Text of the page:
Monday, September 3, 2012


On one of my frequent dock walks at Newport's South Beach Marina I came across this sign on the bow pulpit of a Columbia 43.

Ten thousand dollars? Could that be right? The inside must be a nightmare. Outside, the boat looked to be in reasonable shape, although the deck and cockpit were littered with anchors, four old batteries, two crab traps and two blue 55-gallon drums.

I called the number on the sign and Keith, an old salt I knew from previous walks, answered the phone. He was acting as the agent for the owner and agreed to show me the boat.

Inside the boat was not what I expected. The owner completely cut out the old interior with a sawsall and fiberglassed in new plywood bulkheads and furniture. To my mind, the layout was brilliant--perfect for a cruising couple. With a flush deck and 12 feet 4 inches of beam, the hull volume in a Columbia 43 is huge. The owner put every inch to use in creating a comfortable and efficient interior. Of all the boats my wife and I looked at over the last two years, this interior was by far the most livable. A big bonus for me is that most of the boat has enough headroom for my 6-foot-4-inch frame.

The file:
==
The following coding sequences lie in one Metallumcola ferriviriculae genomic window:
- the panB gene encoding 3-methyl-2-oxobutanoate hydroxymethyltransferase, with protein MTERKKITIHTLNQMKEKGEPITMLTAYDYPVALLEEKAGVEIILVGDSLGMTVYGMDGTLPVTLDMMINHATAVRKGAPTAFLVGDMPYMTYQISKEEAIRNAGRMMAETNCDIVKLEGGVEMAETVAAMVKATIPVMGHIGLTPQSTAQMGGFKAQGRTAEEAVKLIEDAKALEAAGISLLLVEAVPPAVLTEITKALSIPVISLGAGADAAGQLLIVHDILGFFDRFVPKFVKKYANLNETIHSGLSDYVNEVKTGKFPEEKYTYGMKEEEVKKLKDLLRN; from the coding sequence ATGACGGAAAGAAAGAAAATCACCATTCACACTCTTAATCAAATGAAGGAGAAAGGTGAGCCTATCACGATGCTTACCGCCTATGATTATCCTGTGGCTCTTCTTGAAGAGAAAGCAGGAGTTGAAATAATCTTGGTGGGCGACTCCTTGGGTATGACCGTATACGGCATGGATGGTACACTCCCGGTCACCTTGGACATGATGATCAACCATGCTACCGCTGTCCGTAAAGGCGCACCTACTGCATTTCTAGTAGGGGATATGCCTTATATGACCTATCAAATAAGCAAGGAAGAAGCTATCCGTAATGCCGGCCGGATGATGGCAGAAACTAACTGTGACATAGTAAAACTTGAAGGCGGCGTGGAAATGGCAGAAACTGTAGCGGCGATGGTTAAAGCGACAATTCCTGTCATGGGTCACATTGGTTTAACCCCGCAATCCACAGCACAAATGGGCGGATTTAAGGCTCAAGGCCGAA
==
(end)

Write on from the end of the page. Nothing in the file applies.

Keith knew the owner and vouched for his craftsmanship, especially the fiberglass work. "I was going to have him do some work for me before he got sick," Keith said. He told me that the owner was selling the boat because he got cancer.

I told Keith I was interested, but that I needed to show the boat to my wife.

A couple of days later I was back with my friend Doryman to get his opinion. Although not to his taste exactly, he thought it was a well-made boat, both the original hull and the work done so far by the owner. Doryman gave the boat a thumbs up. Of course, Doryman takes to boat projects like a duck to water; the bigger the project the better he likes it.

I took a video of the interior so I could show Virginia, who was living four hours away at the time. The next weekend I showed her the video and she liked it. I also researched the Columbia 43 and its designer, Bill Tripp, and wrote a couple of short articles for a blog I write for to help me crystallize my thinking and allay the questions about the boat.

On a Sunday afternoon Virginia and I spent two hours on Oceanus looking, sitting, lying in the bunks and dreaming. A couple of days later I called Keith and told him I wanted the boat. He said he would take the sign down that day.